“Technology connects us as far as we are accessible to each other, but those true connections aren’t going to happen until we all understand and are understood by each other,” US Travis representative Robb Selander told AFP while demonstrating the device, which taps into online computing power.

Messenger boasts some 1.3 billion monthly users, who engage in about eight billion conversations a month.The experience is further enhanced by some 300,000 apps developed for the service. “The platform is really thriving now,” Marcus said.

A Messenger feature also unveiled at the developers conference allows companies to send “bubbles” that can be clicked on to trigger augmented reality experiences through smartphone cameras. For example, Messenger users could check out a version of the newest Nike sneaker; see what a Kia might look like outside their home; or virtually try on Sephora makeup.

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Facebook launches new strategy to combat fake news

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Facebook had earlier introduced red warning labels. But this led some users to share the false stories even more aggressively, forcing the social network to ditch the red flag.

After Facebook’s red warning labels to flag fake news backfired, the social networking giant is now literally sizing down the doubtful stories to prevent the triumph of falsehood on its platform.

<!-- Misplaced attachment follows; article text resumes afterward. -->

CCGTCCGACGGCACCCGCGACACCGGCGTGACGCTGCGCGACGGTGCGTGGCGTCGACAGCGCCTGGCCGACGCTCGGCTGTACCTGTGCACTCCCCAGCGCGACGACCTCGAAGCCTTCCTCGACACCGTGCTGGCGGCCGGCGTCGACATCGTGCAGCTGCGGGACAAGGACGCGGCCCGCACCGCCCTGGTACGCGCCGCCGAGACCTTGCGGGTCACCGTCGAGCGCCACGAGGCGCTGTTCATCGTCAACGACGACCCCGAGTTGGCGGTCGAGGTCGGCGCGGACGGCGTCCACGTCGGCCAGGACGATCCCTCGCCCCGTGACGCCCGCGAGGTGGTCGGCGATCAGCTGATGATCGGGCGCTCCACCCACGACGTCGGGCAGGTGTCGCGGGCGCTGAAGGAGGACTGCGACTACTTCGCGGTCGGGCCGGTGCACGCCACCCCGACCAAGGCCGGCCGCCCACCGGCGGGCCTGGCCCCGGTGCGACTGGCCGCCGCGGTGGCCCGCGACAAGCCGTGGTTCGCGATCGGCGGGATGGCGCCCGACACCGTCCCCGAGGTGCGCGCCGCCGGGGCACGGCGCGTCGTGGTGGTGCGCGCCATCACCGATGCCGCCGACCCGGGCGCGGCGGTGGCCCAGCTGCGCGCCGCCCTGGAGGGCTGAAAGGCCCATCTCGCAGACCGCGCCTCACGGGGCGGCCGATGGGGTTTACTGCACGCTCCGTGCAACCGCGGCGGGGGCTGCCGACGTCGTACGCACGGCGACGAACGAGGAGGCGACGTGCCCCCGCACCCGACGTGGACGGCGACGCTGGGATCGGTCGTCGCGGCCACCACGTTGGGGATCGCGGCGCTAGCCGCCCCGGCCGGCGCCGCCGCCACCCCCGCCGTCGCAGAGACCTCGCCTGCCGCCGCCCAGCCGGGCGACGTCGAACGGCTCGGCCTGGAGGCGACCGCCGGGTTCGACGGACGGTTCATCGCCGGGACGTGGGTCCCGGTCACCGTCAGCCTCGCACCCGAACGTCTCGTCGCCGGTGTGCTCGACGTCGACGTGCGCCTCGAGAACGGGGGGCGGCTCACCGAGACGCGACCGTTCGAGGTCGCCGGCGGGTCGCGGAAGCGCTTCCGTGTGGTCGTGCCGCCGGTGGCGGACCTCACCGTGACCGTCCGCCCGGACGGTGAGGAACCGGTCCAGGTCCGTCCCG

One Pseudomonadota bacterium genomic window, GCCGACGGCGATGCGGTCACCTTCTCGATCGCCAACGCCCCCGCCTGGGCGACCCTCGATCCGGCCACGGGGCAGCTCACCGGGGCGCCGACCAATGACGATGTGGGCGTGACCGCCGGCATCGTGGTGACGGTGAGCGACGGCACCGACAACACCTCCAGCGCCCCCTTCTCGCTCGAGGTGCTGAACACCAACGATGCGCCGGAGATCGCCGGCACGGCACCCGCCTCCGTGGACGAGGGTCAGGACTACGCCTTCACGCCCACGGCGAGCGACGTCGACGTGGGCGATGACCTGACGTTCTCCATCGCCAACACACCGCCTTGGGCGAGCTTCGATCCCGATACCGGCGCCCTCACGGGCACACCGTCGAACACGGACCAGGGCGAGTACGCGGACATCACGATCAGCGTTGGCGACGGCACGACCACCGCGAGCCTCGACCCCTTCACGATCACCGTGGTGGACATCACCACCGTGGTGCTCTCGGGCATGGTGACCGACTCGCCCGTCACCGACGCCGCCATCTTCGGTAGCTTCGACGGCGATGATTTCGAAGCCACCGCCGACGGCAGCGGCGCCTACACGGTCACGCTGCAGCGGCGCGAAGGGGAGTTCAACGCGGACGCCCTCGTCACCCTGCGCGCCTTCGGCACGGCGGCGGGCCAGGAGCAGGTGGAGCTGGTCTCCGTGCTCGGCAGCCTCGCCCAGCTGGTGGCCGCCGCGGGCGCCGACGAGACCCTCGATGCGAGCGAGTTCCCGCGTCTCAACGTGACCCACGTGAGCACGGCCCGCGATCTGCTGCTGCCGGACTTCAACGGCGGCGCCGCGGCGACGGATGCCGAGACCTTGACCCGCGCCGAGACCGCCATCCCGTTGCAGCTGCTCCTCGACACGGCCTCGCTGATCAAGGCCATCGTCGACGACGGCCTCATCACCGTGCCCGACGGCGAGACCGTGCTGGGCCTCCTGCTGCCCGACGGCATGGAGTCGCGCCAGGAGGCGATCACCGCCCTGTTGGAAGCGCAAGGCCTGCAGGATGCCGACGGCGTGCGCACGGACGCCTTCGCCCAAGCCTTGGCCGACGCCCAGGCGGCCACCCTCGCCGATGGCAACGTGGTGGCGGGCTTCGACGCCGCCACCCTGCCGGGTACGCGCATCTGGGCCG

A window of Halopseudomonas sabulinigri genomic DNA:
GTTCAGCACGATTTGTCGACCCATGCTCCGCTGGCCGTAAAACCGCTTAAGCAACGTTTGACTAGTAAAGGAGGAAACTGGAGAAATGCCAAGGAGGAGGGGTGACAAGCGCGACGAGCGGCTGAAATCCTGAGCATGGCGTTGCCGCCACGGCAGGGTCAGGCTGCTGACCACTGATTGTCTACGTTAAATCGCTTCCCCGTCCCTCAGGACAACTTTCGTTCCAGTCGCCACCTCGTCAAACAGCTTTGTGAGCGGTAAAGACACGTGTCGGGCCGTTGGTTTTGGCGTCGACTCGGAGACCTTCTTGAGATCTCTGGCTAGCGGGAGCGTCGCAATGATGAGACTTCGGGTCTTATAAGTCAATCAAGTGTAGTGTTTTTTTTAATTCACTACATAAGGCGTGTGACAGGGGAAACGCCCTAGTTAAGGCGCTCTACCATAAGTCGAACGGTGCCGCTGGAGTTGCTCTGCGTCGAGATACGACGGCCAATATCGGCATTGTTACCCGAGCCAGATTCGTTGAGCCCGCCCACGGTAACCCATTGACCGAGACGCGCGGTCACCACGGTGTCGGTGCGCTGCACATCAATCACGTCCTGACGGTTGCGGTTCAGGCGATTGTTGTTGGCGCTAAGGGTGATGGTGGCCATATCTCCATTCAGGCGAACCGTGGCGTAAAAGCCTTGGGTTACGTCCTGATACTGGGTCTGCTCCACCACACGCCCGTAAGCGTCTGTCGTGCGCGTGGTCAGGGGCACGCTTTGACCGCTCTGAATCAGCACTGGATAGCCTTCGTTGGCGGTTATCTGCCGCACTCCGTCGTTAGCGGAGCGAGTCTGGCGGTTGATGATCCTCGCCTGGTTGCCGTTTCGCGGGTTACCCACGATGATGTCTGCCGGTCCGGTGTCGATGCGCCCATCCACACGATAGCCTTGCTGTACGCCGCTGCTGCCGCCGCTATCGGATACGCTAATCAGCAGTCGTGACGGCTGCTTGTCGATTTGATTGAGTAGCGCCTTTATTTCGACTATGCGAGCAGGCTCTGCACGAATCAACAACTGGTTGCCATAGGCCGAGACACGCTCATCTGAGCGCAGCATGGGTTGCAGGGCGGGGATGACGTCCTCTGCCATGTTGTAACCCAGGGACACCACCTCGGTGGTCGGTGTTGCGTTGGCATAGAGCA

As part of its new strategy to combat fake news, Facebook wants its users to miss these stories at the time of scrolling their News Feed, while not withdrawing them altogether so as to walk a fine line “between censorship and sensibility”, according to a media report.

When an article is verified as inaccurate by the social network’s third-party fact-checkers, Facebook will shrink the size of the link post in the News Feed, TechCrunch reported on Saturday.

“We reduce the visual prominence of feed stories that are fact-checked false,” a Facebook spokesperson was quoted as saying.

To combat the menace of fake news, Facebook earlier introduced red warning labels. But this led some users to share the false stories even more aggressively, forcing the social network to ditch the red flag. Facebook then started showing “Related Articles” from trusted news sources in the hope of offering its users the correct perspective.

The move to reduce the visual prominence of inaccurate stories is another effort in the same direction. Facebook detailed its new tactics to fight fake news at its Fighting Abuse @Scale event in San Francisco, according to TechCrunch.

Facebook, the report said, is also now using machine learning to look at newly published articles and scan them for signs of falsehood. “We use machine learning to help predict things that might be more likely to be false news, to help prioritize material we send to fact-checkers (given the large volume of potential material),” a Facebook spokesperson was quoted as saying.